WikiLeaks founder Assange’s long fight against extradition to US

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Jailed WikiLeaks founder Julian Assange will find out Tuesday whether he can launch a final appeal in the UK against his extradition to the United States on espionage charges.

Assange has been fighting for years to avoid being extradited from Britain in connection with the 2010 publication of thousands of US classified documents.

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Here is a timeline of his legal troubles:

2010: assault charges

In July 2010, Assange’s WikiLeaks whistleblowing website begins publishing hundreds of thousands of leaked US military documents about the wars in Iraq and Afghanistan, some of which detail US abuses.

It later follows up with a huge batch of secret US diplomatic cables, which show that Washington spied on the leadership of the United Nations and that Saudi Arabia pressured the US to attack Iran, among other revelations.

In November that year, a Swedish prosecutor issues an arrest warrant for Assange over sexual assault allegations involving two women.

Assange denies the claims, saying they had consensual sex, but is arrested after he reports to police in London. A week later he is released on bail.

2012: embassy refuge

In February 2011, a British judge rules Assange can be extradited to Sweden.

He appeals, claiming the Swedish allegations are a pretext to transfer him to the US to face charges over Wikileaks.

In June 2012, he takes refuge in Ecuador’s embassy in London. Ecuador, then ruled by left-wing president Rafael Correa, grants him asylum.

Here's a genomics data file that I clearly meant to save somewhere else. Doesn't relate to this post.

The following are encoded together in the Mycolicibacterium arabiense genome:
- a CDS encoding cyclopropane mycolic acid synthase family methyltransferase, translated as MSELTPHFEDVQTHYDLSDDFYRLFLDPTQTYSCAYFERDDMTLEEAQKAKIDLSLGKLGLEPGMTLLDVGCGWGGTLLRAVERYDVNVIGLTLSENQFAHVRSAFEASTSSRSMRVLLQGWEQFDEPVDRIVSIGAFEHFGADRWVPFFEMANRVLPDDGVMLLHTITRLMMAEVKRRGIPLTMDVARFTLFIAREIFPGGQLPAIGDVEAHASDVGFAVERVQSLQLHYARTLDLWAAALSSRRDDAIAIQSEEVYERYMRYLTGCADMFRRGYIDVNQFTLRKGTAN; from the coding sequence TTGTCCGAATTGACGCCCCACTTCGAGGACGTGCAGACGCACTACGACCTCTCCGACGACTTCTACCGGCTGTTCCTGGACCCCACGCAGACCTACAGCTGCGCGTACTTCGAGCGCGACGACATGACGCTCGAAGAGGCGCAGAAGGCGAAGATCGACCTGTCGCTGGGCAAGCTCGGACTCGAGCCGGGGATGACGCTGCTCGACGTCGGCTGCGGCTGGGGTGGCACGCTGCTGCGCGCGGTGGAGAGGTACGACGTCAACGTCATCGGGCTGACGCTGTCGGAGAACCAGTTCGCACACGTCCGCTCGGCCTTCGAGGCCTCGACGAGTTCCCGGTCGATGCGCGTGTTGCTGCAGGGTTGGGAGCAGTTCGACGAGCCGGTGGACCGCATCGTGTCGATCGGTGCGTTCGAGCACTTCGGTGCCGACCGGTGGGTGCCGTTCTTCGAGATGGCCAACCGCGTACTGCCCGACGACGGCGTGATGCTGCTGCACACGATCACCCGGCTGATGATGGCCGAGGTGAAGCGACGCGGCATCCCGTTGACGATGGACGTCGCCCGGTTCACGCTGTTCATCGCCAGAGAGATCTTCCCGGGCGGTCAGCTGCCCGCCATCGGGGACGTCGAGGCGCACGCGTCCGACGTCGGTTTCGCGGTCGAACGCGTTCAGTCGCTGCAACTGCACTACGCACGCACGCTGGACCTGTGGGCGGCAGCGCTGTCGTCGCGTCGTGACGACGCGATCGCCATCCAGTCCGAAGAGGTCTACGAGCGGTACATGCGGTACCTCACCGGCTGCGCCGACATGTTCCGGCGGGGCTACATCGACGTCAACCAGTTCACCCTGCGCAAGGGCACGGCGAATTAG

In May 2017, Swedish prosecutors drop the sex assault investigation after failing to obtain Assange’s transfer.

In December, Ecuador grants Assange nationality but is blocked by Britain from according to him diplomatic status.

2019: arrest, prison

In January 2018, Ecuador, now ruled by conservative President Lenin Moreno, says hosting Assange has become “untenable”.

Tensions peak in April 2019 when Moreno says Assange has “repeatedly violated” the conditions of his asylum and revokes his citizenship.

The next day, British police drag Assange from the embassy and arrest him on an US extradition request.

In May, he is sentenced to 50 weeks in jail for having breached bail in 2010.

The legal process for his extradition to the US begins.

Meanwhile, Swedish prosecutors reopen the rape investigation.

US charges

In May 2019, the US Justice Department charges Assange with violating the US Espionage Act by publishing military and diplomatic files in 2010. If convicted, he faces jail terms of up to 175 years.

Assange makes his first court appearance since being jailed via video-link.

2020: Trump claim

In February 2020 court hearings, Assange’s lawyers claim then US president Donald Trump had promised him a pardon if he denied Russia had leaked him damaging emails about Hillary Clinton ahead of the 2016 presidential election.

The White House denies the claim.

Swedish charge dropped

In November 2020, Swedish prosecutors drop the rape investigation because “the evidence is not strong enough” despite “credible” claims from Assange’s alleged victim.

2021: Victory, then setback

Assange’s supporters celebrate after a London court blocks his extradition in January 2021, on the grounds he would be a suicide risk if sent to the US.

But a High Court appeal overturns the verdict and sends the case back to the original court after a US promise he would not be held in isolation in jail and would receive proper medical treatment.

2022: Permission to appeal

Judges in January 2022 grant Assange permission to appeal. But in March, the Supreme Court refuses to hear the challenge.

On June 17, 2022, the British government approves his extradition in what Wikileaks calls a “dark day for press freedom and for British democracy”.

Assange appeals the government’s decision.

2024: ‘He will die’ if extradited

In February 2024, the High Court hears two days of arguments over whether to grant him a fresh appeal against his extradition.

Assange himself does not attend the proceedings.

His wife Stella tells a news conference that her husband “will die” if sent to the US, saying his physical and mental health are “in decline”.

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